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MIT-Led Team Designs Two Airplanes That Would Use 70% Less Fuel Than Current Models

15 May 2010

An MIT-led team has designed an airplane that is estimated to use 70% less fuel than current planes while also reducing noise and emission of NOx. The design was one of two that the team, led by faculty from the Department of Aeronautics and Astronautics, presented to NASA last month as part of a $2.1 million research contract to develop environmental and performance concepts that will help guide the agency’s aeronautics research over the next 25 years.

Known as “N+3” to denote three generations beyond today’s commercial transport fleet, the research program is aimed at identifying key technologies, such as advanced airframe configurations and propulsion systems, that will enable greener airplanes to take flight around 2035.

Mitd
  Mith
The D “double bubble” series design concept is based on a modified “tube-and-wing” structure that has a very wide fuselage to provide extra lift. The aircraft would be used for domestic flights to carry 180 passengers in a coach cabin roomier than that of a Boeing 737-800. Click to enlarge.   The H “hybrid wing body” series would replace the 777 class aircraft now used for international flights. The design features a triangular-shaped hybrid wing body aircraft that blends a wider fuselage with the wings for improved aerodyanmics. The large center body creates a forward lift that eliminates the need for a tail to balance the aircraft. The plane is designed to carry 350 passengers. Click to enlarge.
Images: MIT/Aurora Flight Sciences.

MIT was the only university to lead one of the six US teams that won contracts from NASA in October 2008. Four teams—led by MIT, Boeing, GE Aviation and Northrop Grumman, respectively—studied concepts for subsonic commercial planes, while teams led by Boeing and Lockheed-Martin studied concepts for supersonic commercial aircraft. MIT team members include Aurora Flight Sciences Corporation and Pratt & Whitney.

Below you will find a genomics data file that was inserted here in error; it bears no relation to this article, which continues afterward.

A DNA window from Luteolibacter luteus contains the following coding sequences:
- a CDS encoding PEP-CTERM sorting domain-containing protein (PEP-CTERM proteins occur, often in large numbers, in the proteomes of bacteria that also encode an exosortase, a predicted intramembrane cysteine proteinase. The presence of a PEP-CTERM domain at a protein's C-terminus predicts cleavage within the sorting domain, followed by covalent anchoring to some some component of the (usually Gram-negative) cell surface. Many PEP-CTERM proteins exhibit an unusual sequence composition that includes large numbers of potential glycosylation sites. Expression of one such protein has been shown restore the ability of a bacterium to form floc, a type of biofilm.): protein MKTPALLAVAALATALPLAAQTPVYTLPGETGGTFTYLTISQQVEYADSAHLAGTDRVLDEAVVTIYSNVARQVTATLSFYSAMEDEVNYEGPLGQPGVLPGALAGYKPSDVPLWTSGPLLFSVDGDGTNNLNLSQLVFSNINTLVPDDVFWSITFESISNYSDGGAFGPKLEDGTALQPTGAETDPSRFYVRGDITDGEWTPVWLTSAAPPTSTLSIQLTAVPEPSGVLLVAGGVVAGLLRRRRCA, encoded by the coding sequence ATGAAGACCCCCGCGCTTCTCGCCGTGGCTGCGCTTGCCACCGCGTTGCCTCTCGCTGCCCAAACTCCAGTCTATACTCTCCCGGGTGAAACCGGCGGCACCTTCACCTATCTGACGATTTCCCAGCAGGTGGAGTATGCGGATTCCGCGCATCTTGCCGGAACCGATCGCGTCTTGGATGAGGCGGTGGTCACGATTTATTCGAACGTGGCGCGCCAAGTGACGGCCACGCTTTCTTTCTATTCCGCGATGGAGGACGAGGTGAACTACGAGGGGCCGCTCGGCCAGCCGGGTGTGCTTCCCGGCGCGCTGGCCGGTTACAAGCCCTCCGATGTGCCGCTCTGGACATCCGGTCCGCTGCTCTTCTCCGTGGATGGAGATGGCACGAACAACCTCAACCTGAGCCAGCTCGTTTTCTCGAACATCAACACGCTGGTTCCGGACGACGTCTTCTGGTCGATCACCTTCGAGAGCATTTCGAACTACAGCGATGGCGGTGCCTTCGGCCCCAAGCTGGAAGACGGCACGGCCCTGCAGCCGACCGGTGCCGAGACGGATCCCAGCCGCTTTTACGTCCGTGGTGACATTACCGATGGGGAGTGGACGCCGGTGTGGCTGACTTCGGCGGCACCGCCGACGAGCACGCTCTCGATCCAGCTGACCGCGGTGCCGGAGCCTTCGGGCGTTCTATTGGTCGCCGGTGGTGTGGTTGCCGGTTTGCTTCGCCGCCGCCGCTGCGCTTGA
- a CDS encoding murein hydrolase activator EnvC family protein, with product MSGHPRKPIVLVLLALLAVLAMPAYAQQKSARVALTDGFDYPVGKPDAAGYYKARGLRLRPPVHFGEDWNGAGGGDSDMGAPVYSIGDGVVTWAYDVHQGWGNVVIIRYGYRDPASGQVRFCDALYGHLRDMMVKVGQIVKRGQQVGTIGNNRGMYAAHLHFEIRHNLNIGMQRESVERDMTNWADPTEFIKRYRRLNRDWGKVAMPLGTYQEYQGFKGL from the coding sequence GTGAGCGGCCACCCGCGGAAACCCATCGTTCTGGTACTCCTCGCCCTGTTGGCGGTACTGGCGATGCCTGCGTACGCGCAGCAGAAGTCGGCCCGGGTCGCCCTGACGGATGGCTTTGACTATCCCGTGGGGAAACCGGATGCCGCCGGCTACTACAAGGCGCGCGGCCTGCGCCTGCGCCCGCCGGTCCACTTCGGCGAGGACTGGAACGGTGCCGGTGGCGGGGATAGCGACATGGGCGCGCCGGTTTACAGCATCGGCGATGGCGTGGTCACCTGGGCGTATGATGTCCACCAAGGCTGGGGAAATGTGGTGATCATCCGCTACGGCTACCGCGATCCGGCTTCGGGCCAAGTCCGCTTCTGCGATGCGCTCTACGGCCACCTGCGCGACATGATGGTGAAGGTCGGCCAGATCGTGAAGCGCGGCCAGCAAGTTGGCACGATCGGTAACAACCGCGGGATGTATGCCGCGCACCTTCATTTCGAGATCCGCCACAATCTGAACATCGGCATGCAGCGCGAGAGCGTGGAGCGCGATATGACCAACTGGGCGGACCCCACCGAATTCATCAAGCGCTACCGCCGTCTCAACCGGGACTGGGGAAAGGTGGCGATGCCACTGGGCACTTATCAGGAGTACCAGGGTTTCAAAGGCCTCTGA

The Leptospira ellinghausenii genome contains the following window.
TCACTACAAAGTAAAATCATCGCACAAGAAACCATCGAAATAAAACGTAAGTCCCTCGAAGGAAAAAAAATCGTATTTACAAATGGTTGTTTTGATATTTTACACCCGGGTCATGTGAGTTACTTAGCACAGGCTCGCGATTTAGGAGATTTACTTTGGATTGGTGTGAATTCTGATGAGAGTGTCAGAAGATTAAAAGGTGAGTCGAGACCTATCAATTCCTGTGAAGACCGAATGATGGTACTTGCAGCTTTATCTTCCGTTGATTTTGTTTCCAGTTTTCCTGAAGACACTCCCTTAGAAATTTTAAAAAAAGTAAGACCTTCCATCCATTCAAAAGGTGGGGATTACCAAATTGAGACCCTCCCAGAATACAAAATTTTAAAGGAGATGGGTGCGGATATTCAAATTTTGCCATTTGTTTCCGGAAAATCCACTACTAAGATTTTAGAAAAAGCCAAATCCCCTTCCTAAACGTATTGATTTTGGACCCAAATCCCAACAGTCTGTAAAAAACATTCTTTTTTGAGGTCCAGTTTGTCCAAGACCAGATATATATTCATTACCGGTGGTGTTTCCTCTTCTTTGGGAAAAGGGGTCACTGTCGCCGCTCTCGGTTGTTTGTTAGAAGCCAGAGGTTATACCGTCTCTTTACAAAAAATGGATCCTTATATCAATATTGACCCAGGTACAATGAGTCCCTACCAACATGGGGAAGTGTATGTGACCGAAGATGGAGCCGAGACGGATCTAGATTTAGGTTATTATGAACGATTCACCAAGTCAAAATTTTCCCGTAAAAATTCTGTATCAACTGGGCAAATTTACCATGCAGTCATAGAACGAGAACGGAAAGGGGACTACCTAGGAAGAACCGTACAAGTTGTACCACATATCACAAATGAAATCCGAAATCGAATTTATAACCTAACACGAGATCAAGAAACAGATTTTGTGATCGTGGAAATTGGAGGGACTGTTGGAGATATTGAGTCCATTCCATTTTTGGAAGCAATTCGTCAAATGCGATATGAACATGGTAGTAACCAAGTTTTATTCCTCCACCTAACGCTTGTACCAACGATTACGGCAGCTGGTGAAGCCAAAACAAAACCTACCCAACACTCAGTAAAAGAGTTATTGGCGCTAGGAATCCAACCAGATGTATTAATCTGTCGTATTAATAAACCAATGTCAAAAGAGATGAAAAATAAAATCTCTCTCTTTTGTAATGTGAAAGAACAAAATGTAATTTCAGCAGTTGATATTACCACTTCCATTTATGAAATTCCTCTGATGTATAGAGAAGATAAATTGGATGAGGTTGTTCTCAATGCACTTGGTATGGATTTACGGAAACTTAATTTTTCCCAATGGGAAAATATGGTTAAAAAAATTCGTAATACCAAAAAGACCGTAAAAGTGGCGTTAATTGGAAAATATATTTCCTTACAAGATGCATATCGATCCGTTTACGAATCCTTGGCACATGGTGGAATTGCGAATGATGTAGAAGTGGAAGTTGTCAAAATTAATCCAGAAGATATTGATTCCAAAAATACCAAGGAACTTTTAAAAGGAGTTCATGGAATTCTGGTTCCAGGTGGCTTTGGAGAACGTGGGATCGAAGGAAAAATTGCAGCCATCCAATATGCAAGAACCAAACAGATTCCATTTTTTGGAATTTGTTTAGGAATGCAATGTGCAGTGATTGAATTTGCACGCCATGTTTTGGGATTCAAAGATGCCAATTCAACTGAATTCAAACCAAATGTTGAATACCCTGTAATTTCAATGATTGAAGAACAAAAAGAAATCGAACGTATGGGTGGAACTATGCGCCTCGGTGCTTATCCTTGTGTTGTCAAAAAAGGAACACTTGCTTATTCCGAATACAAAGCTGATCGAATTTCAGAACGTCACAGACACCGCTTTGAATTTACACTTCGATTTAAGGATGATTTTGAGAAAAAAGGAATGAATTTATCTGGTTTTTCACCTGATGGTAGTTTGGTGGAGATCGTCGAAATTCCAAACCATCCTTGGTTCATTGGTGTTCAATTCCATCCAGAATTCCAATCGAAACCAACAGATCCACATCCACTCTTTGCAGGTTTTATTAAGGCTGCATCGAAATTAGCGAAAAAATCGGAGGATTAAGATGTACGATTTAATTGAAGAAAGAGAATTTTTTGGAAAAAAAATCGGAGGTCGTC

The objective was to develop concepts for, and evaluate the potential of, quieter subsonic commercial planes that would burn 70% less fuel and emit 75% less NOx than today’s commercial planes. NASA also wanted an aircraft that could take off from shorter runways.

The MIT team met NASA’s challenge by developing two designs: the 180-passenger D “double bubble” series to replace the Boeing 737 class aircraft, currently used for domestic flights, and the 350 passenger H “hybrid wing body” series to replace the 777 class aircraft now used for international flights.

The engineers conceived of the D series by reconfiguring the conventional tube-and-wing structure. Instead of using a single fuselage cylinder, they used two partial cylinders placed side by side to create a wider structure whose cross-section resembles two soap bubbles joined together. They also moved the engines from the usual wing-mounted locations to the rear of the fuselage.

Unlike the engines on most transport aircraft that take in the high-speed, undisturbed air flow, the D-series engines take in slower moving air that is present in the wake of the fuselage. Known as the Boundary Layer Ingestion (BLI), this technique allows the engines to use less fuel for the same amount of thrust, although the design has several practical drawbacks, such as creating more engine stress.